Hi, so I'm still heated even though it's been 3 weeks and I'm being selfish again and ranting about my personal life and desperately attempting to make it relatable to everyone else. Welcome. This is the reason I haven't written in a while, so let's start from the beginning.

The Origins: Critical Theory

I am taking a critical theory course for this spring 2019 semester, which discusses theorists such as Marx and Derrida and Freud. On the first day of class (you know, syllabus day), my professor was explaining what she expects of us and one thing was that she wants us to do a 20-page research paper on "something we observe in society." AKA become a theorist ourselves. We were expected to observe our society and really think about what we wanted to discuss. Since that day, the only thing my pessimistic little brain has tunnel visioned was how completely selfish human beings can be and how we fail at taking self-accountability for our actions, especially when we mess up.

That concept in itself covers a ton of ideas from failing to protect the environment, putting others down for the sheer fact of making ourselves feel better, etc. (I'm not trying to expose my entire 20-page research paper before I'm done with it). I was really back and forth on the topic because I didn't want to come across as this really bitter person, but something happened on Friday, March 22nd.

The Accident

To many a long story a little shorter, my boyfriend and I got into a car accident. We were making a left turn, had yielded for well over 5 minutes, yet were t-boned. A woman was speeding in her Kia SUV and slammed into us on my side. Not only that, but we later realized she had never hit her breaks, but instead sped up. I understand that it was an accident, she didn't mean to hit us. I understand that people react differently to situations like that. However, what I will be heated about is her inability to have any self-accountability.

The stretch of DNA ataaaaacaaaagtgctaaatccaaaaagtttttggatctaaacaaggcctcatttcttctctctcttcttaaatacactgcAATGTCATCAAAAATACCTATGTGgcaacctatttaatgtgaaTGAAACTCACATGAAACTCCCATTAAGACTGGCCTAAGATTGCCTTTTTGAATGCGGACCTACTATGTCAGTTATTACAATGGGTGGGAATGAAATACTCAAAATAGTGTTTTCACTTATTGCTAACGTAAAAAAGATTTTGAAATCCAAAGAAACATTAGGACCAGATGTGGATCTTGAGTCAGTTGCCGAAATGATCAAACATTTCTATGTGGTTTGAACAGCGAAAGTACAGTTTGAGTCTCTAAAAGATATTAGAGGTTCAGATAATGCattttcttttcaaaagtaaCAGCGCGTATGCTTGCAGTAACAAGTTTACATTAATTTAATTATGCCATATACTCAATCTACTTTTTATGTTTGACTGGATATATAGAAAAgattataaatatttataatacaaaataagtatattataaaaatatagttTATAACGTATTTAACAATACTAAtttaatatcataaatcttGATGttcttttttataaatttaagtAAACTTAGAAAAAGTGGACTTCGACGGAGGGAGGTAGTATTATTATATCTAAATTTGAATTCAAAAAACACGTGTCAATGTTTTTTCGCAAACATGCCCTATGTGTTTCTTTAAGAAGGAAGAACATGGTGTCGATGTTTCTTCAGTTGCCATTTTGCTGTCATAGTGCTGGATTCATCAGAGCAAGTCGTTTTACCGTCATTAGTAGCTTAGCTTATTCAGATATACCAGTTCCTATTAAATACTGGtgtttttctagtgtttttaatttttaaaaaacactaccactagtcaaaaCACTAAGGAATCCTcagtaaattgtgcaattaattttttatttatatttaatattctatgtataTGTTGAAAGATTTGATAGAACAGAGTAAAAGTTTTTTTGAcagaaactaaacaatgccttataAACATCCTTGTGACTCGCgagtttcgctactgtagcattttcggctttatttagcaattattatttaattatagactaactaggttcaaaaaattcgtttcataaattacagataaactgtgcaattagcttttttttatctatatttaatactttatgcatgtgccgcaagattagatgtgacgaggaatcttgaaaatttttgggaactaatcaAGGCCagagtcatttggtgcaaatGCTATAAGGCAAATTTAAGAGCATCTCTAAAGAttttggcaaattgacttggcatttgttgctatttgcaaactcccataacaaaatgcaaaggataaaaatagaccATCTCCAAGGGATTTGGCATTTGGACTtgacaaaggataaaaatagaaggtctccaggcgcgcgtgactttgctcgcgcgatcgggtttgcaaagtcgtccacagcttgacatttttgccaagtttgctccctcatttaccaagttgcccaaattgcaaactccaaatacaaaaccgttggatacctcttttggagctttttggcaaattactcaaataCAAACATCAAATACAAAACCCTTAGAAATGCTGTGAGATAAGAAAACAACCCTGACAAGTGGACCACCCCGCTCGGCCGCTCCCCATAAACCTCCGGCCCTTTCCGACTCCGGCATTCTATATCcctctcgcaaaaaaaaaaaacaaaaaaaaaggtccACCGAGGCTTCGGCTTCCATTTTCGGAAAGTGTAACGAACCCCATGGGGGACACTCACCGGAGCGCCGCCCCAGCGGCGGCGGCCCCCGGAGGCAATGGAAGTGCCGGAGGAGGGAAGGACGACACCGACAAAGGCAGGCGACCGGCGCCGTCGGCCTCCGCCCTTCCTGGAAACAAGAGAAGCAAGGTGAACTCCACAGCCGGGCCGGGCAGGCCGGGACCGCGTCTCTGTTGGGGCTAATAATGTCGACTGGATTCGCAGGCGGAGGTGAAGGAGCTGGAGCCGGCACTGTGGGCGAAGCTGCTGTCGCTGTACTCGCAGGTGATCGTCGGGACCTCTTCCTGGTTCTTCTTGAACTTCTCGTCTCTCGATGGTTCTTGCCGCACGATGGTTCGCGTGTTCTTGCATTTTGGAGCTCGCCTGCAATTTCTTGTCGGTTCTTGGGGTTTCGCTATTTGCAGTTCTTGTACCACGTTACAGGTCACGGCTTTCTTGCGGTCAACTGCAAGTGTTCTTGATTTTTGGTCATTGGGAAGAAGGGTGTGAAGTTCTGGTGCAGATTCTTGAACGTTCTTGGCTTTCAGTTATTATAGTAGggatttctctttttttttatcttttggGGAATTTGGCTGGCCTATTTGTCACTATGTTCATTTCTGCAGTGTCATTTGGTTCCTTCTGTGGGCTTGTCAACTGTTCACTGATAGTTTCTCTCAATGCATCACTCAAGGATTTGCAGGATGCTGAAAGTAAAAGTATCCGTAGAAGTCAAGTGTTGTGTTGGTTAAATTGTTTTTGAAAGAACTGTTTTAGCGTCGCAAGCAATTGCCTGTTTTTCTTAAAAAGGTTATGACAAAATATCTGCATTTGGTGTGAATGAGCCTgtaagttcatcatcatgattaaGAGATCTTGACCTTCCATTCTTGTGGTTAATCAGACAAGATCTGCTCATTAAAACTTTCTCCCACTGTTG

Legally, my boyfriend was in the wrong. He shouldn't have gone until the roads were completely clear (it was a busy day). 3 weeks later and a clearer head, I get this. Yet she had never apologized to me, the only one injured. The only thing she ever said was "I wasn't speeding", which she had been. She could not seem to understand that she was equally accountable. If she had been driving 5 to 10 miles an hour faster, I probably wouldn't be here today. She would have smothered the driver's side door into me and I would have been smashed in between the door and middle console. She couldn't take accountability for that. She couldn't apologize. She refused to take any sort of blame or responsibility.

After that incident, I was incredibly sure that is what I wanted my research topic to be.

Every Day Life

I'm sure this isn't just me. I'm sure many people have experience situations like this, probably less intense but my point still stands. For example, when you're doing a group project and that one person refuses to pull their weight but they still get the same grade as you. Should you try to get the professor involved, they always have an excuse as to why they're not doing as much as everyone else. When someone bumps into you at Walmart, obviously too into their phone, and they just glare at you like you should have been the one watching where you were going.

This type of stuff happens every day, and no one is innocent. We all do it. We're human. However, the first step into stopping is to acknowledge it. Acknowledge when you're in the wrong and own up to it. Don't be afraid to admit when you're at fault. Don't be afraid to apologize. Don't be afraid to be human. Constantly deflecting and refusing to take accountability for your actions is only going to continue and fester within our society. We are united as humans. We should be responsible.